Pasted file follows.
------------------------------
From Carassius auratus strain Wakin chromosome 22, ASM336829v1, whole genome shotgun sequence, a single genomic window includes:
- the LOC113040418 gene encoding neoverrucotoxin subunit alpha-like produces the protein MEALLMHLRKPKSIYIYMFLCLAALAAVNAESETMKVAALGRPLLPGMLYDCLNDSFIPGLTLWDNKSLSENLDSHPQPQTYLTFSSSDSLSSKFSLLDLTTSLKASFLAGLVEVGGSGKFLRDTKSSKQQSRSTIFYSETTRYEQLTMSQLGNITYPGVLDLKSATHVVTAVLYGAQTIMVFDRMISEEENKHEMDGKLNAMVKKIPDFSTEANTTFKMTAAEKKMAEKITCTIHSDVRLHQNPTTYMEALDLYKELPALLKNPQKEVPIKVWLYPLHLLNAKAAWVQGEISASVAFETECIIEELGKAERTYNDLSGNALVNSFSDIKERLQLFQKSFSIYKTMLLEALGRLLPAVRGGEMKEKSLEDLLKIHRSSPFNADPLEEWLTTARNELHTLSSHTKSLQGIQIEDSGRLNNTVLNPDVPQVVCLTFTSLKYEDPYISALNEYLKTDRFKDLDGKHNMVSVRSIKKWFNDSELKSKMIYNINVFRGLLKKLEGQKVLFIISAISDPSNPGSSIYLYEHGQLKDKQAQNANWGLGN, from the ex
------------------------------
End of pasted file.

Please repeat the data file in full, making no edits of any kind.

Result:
From Carassius auratus strain Wakin chromosome 22, ASM336829v1, whole genome shotgun sequence, a single genomic window includes:
- the LOC113040418 gene encoding neoverrucotoxin subunit alpha-like produces the protein MEALLMHLRKPKSIYIYMFLCLAALAAVNAESETMKVAALGRPLLPGMLYDCLNDSFIPGLTLWDNKSLSENLDSHPQPQTYLTFSSSDSLSSKFSLLDLTTSLKASFLAGLVEVGGSGKFLRDTKSSKQQSRSTIFYSETTRYEQLTMSQLGNITYPGVLDLKSATHVVTAVLYGAQTIMVFDRMISEEENKHEMDGKLNAMVKKIPDFSTEANTTFKMTAAEKKMAEKITCTIHSDVRLHQNPTTYMEALDLYKELPALLKNPQKEVPIKVWLYPLHLLNAKAAWVQGEISASVAFETECIIEELGKAERTYNDLSGNALVNSFSDIKERLQLFQKSFSIYKTMLLEALGRLLPAVRGGEMKEKSLEDLLKIHRSSPFNADPLEEWLTTARNELHTLSSHTKSLQGIQIEDSGRLNNTVLNPDVPQVVCLTFTSLKYEDPYISALNEYLKTDRFKDLDGKHNMVSVRSIKKWFNDSELKSKMIYNINVFRGLLKKLEGQKVLFIISAISDPSNPGSSIYLYEHGQLKDKQAQNANWGLGN, from the ex